The last time Ellen Page appeared on our cover it was January 2016, ahead of the UK release of Freeheld, the true story of Laurel Hester, a New Jersey police detective fighting to change county policy so that her pension could be given to her partner Stacie Andree. Fresh out of the closet, Andree was Page’s first time playing a lesbian and marked both a personal and professional turning point. At the time she said she was “so much happier having fully come out”, and said that when she finally found the courage to say the words “I’m gay” on Valentine’s Day 2014 at a Human Rights Campaign event “all the dark clouds went away – instantly”. But what has life been like since? We jumped at the chance to find out.
“Everything is different,” the 30-year-old Canadian tells us, smiling. “From one day to the next [after coming out], I felt a happiness and an inner peace which I hadn’t known for years. My life now is overwhelming and I’m glad to be in a position where I can support my community and also help show that you can still play all kinds of roles after you are out. Things are changing fast and the more people who come out will ultimately help put an end to the idea that coming out destroys your career. We have to make that happen.”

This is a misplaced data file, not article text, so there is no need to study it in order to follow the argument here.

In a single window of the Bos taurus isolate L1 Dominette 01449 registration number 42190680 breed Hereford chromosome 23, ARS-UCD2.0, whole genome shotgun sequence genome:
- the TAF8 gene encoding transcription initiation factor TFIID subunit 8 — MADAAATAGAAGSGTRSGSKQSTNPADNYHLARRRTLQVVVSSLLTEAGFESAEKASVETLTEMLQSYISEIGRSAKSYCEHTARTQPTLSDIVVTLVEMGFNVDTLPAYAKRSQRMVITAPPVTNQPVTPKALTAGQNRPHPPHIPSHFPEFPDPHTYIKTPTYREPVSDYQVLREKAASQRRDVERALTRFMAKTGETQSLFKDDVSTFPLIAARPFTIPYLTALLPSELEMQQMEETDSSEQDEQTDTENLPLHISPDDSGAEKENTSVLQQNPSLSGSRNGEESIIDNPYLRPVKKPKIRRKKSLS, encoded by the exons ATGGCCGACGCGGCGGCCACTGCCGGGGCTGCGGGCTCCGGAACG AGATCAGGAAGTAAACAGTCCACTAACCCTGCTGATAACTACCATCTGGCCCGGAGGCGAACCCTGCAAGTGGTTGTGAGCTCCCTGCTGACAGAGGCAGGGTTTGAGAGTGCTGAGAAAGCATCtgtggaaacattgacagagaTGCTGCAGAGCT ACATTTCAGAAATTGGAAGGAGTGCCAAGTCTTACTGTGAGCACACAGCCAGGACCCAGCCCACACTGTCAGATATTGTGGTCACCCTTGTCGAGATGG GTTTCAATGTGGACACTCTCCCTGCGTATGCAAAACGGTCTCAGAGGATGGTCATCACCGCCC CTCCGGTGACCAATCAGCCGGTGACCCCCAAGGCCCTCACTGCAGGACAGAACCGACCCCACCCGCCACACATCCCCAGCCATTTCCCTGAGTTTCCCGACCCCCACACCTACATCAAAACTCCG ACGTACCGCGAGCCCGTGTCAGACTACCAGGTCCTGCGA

Indeed, being out as a lesbian hasn’t stopped her working – something she feared it might. Yes, Page has inevitably become a kind of spokesperson for LGBT equality, and it was this that led to her hosting Gaycation, an Emmy-nominated Viceland (viceland.com) series, for which she is also executive producer, where Page and BFF Ian Daniel explore queer culture around the world. Read more via DIVA